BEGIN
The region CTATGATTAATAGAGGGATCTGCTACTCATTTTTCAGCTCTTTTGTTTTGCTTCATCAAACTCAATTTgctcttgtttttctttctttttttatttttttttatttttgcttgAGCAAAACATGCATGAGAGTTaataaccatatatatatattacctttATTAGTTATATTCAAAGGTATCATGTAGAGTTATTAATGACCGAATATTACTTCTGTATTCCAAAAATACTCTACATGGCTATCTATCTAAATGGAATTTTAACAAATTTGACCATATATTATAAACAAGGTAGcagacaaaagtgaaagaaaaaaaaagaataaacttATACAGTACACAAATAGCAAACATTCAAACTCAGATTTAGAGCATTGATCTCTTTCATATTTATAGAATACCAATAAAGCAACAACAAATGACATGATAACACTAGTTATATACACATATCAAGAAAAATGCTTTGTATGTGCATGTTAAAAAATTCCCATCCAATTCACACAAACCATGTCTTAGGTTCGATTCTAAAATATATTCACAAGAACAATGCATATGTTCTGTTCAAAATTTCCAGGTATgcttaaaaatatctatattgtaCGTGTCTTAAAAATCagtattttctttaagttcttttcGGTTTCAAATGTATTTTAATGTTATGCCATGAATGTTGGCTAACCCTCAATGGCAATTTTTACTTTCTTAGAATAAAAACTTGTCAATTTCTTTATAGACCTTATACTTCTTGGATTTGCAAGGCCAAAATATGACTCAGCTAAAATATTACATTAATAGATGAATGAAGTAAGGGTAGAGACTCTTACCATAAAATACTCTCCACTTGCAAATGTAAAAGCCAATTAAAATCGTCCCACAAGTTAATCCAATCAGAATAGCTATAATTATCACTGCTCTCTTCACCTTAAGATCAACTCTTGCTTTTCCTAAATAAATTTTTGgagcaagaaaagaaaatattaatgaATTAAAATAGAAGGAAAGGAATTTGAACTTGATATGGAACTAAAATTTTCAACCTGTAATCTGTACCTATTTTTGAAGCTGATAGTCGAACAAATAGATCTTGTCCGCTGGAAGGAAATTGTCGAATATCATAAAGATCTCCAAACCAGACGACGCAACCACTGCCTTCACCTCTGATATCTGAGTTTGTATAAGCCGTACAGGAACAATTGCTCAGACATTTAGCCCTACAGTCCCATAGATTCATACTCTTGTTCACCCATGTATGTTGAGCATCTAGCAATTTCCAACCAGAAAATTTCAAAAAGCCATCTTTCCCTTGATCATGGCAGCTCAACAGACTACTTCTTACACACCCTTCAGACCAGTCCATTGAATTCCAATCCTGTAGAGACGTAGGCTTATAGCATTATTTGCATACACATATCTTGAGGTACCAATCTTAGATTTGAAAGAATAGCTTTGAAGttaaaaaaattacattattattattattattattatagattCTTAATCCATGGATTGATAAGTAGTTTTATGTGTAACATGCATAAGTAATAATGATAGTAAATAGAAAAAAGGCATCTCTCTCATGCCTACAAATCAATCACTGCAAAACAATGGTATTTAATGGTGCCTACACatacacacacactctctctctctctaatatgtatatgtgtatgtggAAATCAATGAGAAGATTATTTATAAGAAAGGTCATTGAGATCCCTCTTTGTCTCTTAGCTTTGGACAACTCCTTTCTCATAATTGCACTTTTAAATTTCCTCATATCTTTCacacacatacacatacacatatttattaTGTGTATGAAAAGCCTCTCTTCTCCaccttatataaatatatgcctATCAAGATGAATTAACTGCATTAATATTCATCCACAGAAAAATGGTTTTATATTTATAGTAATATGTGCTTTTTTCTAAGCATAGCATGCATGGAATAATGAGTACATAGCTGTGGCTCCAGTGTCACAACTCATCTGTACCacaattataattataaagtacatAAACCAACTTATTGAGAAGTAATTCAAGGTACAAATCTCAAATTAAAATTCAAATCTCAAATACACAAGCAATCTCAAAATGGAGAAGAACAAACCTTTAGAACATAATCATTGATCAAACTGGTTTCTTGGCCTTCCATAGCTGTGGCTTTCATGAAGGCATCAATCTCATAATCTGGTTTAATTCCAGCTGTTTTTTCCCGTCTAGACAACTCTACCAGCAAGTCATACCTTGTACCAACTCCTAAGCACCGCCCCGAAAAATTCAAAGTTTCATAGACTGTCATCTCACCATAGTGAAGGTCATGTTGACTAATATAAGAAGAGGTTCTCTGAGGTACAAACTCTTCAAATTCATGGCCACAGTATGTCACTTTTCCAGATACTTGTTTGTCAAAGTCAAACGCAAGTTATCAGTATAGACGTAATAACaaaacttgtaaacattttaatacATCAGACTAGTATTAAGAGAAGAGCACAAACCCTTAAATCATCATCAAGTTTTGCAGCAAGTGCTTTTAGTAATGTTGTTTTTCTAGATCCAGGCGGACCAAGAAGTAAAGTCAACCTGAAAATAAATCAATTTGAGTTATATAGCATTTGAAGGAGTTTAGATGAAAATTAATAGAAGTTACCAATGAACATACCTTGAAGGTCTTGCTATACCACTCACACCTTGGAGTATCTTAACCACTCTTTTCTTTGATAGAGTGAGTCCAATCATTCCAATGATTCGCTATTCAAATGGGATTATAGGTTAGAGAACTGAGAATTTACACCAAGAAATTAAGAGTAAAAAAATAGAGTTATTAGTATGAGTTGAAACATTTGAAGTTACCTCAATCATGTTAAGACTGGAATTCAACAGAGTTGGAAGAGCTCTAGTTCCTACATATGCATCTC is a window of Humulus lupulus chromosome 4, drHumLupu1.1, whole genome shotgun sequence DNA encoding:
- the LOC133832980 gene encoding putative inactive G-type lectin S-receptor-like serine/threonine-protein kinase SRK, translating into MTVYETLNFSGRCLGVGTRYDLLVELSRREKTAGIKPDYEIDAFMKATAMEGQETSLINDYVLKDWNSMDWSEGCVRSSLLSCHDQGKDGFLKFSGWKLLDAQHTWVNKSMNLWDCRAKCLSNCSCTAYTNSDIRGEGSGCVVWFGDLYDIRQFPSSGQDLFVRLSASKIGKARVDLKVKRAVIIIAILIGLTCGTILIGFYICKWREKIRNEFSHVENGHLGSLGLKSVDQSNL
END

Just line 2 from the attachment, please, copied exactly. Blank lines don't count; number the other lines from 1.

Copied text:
- the LOC133832980 gene encoding putative inactive G-type lectin S-receptor-like serine/threonine-protein kinase SRK, translating into MTVYETLNFSGRCLGVGTRYDLLVELSRREKTAGIKPDYEIDAFMKATAMEGQETSLINDYVLKDWNSMDWSEGCVRSSLLSCHDQGKDGFLKFSGWKLLDAQHTWVNKSMNLWDCRAKCLSNCSCTAYTNSDIRGEGSGCVVWFGDLYDIRQFPSSGQDLFVRLSASKIGKARVDLKVKRAVIIIAILIGLTCGTILIGFYICKWREKIRNEFSHVENGHLGSLGLKSVDQSNL